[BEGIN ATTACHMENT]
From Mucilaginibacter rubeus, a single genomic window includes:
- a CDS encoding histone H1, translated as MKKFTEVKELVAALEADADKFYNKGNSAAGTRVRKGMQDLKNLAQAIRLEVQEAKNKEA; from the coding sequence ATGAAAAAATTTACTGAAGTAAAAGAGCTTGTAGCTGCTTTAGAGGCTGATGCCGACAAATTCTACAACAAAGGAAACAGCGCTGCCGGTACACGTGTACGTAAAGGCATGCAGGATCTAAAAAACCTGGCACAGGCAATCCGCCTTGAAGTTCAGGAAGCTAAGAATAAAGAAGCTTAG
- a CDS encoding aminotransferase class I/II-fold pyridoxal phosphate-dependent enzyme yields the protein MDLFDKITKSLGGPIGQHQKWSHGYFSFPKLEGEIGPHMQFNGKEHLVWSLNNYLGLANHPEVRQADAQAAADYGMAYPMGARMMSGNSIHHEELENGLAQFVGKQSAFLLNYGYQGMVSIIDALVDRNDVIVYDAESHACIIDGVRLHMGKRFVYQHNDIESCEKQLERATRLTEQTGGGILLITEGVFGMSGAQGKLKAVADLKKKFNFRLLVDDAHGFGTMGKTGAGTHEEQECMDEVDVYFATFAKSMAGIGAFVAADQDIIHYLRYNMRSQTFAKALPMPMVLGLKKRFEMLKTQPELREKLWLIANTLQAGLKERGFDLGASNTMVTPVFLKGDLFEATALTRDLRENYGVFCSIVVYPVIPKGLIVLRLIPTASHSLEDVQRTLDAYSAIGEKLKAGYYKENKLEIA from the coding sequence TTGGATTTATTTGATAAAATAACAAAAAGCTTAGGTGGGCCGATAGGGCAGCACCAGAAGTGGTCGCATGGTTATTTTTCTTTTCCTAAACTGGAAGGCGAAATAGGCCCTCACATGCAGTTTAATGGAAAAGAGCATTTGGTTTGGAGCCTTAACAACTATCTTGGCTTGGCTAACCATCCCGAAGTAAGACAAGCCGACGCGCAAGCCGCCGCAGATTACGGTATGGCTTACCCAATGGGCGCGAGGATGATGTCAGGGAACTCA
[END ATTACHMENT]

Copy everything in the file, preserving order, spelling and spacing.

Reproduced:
From Mucilaginibacter rubeus, a single genomic window includes:
- a CDS encoding histone H1, translated as MKKFTEVKELVAALEADADKFYNKGNSAAGTRVRKGMQDLKNLAQAIRLEVQEAKNKEA; from the coding sequence ATGAAAAAATTTACTGAAGTAAAAGAGCTTGTAGCTGCTTTAGAGGCTGATGCCGACAAATTCTACAACAAAGGAAACAGCGCTGCCGGTACACGTGTACGTAAAGGCATGCAGGATCTAAAAAACCTGGCACAGGCAATCCGCCTTGAAGTTCAGGAAGCTAAGAATAAAGAAGCTTAG
- a CDS encoding aminotransferase class I/II-fold pyridoxal phosphate-dependent enzyme yields the protein MDLFDKITKSLGGPIGQHQKWSHGYFSFPKLEGEIGPHMQFNGKEHLVWSLNNYLGLANHPEVRQADAQAAADYGMAYPMGARMMSGNSIHHEELENGLAQFVGKQSAFLLNYGYQGMVSIIDALVDRNDVIVYDAESHACIIDGVRLHMGKRFVYQHNDIESCEKQLERATRLTEQTGGGILLITEGVFGMSGAQGKLKAVADLKKKFNFRLLVDDAHGFGTMGKTGAGTHEEQECMDEVDVYFATFAKSMAGIGAFVAADQDIIHYLRYNMRSQTFAKALPMPMVLGLKKRFEMLKTQPELREKLWLIANTLQAGLKERGFDLGASNTMVTPVFLKGDLFEATALTRDLRENYGVFCSIVVYPVIPKGLIVLRLIPTASHSLEDVQRTLDAYSAIGEKLKAGYYKENKLEIA from the coding sequence TTGGATTTATTTGATAAAATAACAAAAAGCTTAGGTGGGCCGATAGGGCAGCACCAGAAGTGGTCGCATGGTTATTTTTCTTTTCCTAAACTGGAAGGCGAAATAGGCCCTCACATGCAGTTTAATGGAAAAGAGCATTTGGTTTGGAGCCTTAACAACTATCTTGGCTTGGCTAACCATCCCGAAGTAAGACAAGCCGACGCGCAAGCCGCCGCAGATTACGGTATGGCTTACCCAATGGGCGCGAGGATGATGTCAGGGAACTCA